Riding boundaries can be relaxing, out on the endless plains, surveying territory, but the unexpected can happen and it takes wisdom and some good will to respond effectively.

    It’s a long shot but I thought of boundaries as Julian Banks and the Hauptmanns were playing one of their later tunes last night at the Gods. I’d heard finger picking guitar and stylish hints at the banjo that Ben sometimes plays, and bass playing cut time on 1-3. It was mostly a rockabilly style with clear jazz training and sensibilities that I heard, with an undercurrent of bouncy humour. Like the version of Caravan earlier in the night. But there had also been a tango from Julian, called Take 2. And a Happy Birthday in jazz style for Geoff Page. Then an amusing title Cumquat may, and later a cut time take on You don’t know what love is: very different, but still laid back and satisfying. But I think it was during a tune called Daggerburton (?) when I thought of boundaries. Daggerburton started with heavy blues licks on guitar, from the era of Hendrix and Cream, then dropped into a reggae. I’m wondering: “stylistically, just what is this?”. I heard it as a postmodern, ironic awareness, and the rockabilly said boundaries. So it was.

    It was satisfying and deceptively corny at times, but with humour and taste. Ben often enough exploded into fast and complex guitar solos, but they were clean and unlike his effected extravaganzas that I’ve heard at other times. Julian was superbly tasteful. I heard some modern out playing at the very start of the night, but he settled to big rich tone and sweet intervals and crystalline melody. Deceptively simple; beautifully tasteful or tastefully beautiful. Zoe was steady, although she told me after that she’d been playing a borrowed bass with a different neck and setup and so she was very uncomfortable. I’d noticed her few solos were short and tuneful, but I thought reluctant. It fitted when I heard her borrowed bass was so different. (Acoustic basses variously have necks that meet the body at D or Eb on the G-string. This was a D instrument and she normally plays an Eb, so she must have been fighting for good intonation all night). James is always solid and steady in a full, swinging drum style. He took a few short solos later in the night which were flowing and moderately busy but they left me wishing for more. So this was a night of laid back and mostly on the beat grooves, attractive tunes and clear melodies, but also irony in its catholicity of styles. Out on the plains; riding the boundaries of improvised music; taking influence from wherever: in summary, intelligent, current and entertaining.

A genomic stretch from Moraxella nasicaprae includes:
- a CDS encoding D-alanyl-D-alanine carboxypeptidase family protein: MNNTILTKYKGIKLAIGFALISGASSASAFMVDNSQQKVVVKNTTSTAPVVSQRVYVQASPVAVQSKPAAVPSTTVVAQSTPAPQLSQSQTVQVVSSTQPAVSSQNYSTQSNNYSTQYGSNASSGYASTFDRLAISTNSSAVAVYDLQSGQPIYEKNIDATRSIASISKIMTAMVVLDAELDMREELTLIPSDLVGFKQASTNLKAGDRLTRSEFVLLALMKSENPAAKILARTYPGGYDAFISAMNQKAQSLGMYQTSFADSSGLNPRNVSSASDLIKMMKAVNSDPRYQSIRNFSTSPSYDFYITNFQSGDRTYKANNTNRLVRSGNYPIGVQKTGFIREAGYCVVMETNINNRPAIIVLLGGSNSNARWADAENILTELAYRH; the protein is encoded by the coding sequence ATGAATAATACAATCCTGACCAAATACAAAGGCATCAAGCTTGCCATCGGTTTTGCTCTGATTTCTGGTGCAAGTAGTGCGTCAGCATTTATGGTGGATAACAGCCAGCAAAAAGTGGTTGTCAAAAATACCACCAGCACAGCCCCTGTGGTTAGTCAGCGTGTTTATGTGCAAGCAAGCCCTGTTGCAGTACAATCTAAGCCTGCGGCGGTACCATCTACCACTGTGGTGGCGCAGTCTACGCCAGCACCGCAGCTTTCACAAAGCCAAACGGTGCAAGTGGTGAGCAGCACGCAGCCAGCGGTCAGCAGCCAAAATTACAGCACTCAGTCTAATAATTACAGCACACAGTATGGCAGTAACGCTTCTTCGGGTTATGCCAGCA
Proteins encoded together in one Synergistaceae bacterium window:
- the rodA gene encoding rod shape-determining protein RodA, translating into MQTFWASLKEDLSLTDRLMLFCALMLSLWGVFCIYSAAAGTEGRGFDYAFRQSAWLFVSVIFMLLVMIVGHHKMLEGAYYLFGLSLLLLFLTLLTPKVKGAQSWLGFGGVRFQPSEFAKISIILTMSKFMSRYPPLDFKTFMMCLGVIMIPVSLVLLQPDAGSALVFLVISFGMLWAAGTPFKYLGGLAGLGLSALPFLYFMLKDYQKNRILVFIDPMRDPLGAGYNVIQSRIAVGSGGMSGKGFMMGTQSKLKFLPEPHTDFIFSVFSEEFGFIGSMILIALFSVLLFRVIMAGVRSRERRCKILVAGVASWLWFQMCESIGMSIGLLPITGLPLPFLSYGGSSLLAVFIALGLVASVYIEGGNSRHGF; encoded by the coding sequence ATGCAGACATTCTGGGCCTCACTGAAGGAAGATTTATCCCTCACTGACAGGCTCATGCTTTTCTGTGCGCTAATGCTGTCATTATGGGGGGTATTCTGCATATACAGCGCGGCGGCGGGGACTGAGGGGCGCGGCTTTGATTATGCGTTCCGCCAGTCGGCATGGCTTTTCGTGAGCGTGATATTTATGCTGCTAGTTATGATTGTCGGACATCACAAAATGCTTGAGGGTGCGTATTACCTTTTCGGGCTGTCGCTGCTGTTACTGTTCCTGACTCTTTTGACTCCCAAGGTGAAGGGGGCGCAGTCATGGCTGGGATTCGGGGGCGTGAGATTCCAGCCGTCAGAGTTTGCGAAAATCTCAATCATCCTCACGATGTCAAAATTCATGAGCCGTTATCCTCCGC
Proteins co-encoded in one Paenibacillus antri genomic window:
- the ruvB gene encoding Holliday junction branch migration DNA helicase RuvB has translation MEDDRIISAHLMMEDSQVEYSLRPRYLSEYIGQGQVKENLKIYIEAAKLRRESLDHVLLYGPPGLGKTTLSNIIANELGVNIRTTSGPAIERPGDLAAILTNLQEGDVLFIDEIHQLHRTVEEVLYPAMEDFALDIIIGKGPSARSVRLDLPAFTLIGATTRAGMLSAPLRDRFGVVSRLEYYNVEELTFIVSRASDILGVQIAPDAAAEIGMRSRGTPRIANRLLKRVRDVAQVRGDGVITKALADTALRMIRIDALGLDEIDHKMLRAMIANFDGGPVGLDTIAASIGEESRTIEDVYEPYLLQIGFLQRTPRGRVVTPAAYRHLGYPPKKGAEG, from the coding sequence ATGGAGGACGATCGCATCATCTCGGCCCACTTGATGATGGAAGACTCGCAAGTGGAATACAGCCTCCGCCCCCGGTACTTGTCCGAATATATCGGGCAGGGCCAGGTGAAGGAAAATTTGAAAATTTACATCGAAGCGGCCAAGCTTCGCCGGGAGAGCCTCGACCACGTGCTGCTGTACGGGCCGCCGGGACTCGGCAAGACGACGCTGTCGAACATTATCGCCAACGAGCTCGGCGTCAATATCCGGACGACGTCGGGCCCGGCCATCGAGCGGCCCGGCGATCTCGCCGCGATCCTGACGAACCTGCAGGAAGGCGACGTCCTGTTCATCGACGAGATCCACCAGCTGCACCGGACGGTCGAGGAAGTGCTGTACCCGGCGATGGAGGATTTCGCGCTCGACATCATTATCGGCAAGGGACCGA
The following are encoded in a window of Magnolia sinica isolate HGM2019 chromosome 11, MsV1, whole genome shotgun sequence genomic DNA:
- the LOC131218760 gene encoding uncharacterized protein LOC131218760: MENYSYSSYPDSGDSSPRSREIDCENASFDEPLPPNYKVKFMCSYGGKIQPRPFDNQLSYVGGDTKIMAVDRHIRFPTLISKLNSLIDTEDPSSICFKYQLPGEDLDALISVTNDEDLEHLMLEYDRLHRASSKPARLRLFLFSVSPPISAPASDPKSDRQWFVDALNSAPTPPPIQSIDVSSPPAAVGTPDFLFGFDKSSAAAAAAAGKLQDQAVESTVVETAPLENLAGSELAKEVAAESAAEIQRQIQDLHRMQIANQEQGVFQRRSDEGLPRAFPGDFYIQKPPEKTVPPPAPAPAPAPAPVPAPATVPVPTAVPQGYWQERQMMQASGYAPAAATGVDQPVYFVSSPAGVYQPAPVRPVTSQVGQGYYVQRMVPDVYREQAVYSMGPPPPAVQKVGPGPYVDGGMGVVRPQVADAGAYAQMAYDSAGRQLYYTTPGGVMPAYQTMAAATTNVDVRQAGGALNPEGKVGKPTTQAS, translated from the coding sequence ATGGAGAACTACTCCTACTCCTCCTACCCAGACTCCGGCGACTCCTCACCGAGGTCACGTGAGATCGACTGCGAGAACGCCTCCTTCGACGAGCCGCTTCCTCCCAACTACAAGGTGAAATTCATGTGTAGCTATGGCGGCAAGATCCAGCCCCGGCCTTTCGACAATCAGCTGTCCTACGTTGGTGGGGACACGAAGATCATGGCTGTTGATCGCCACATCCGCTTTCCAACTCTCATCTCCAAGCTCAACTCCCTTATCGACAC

Julian Banks (tenor) played a reunion concert with jazz school mates, the Hauptmann family: Ben Hauptmann (guitar), Zoe Hauptmann (bass) and James Hauptmann (drums).

    23 April 2012

    Little luxuries

    My Mum likes to visit to the Hyatt Tea Room and it was felicitous that we could also catch Lucinda Peters who was playing there for Friday evening pre-dinner drinks. This is a very civilised outing and the music was perfectly suitable for the location. No intrusive drums. Just the smooth tones of bass, the sharp but sweet sound of acoustic guitar (Stuart changed to semi-acoustic later in a later set) and Lucinda singing smooth jazz and latin and some tamed bop. I was talking rather than listening for this gig, but I noticed fluent solos from both these isntrumentalists, even if my favourites were from the twangy acoustic. I also enjoyed Lucinda’s eminently professional presence and a nicely subdued jazz freedom that made for interesting tunes but with a relaxed presence. The first tune we heard was Round midnight, so this was particularly subdued, but then the set moved nicely though various styles: How deep the ocean how high the sky, Girl from Ipanema, Yardbird suite and that classic memory of a little black dress, Moon River. Lovely and perfect accompaniment for sparking wines or an amber ale. Lucinda also plays bass and I’ve yet to hear her in this role. Looking forward to that.

    22 April 2012

    Loebenstein and other Dubliners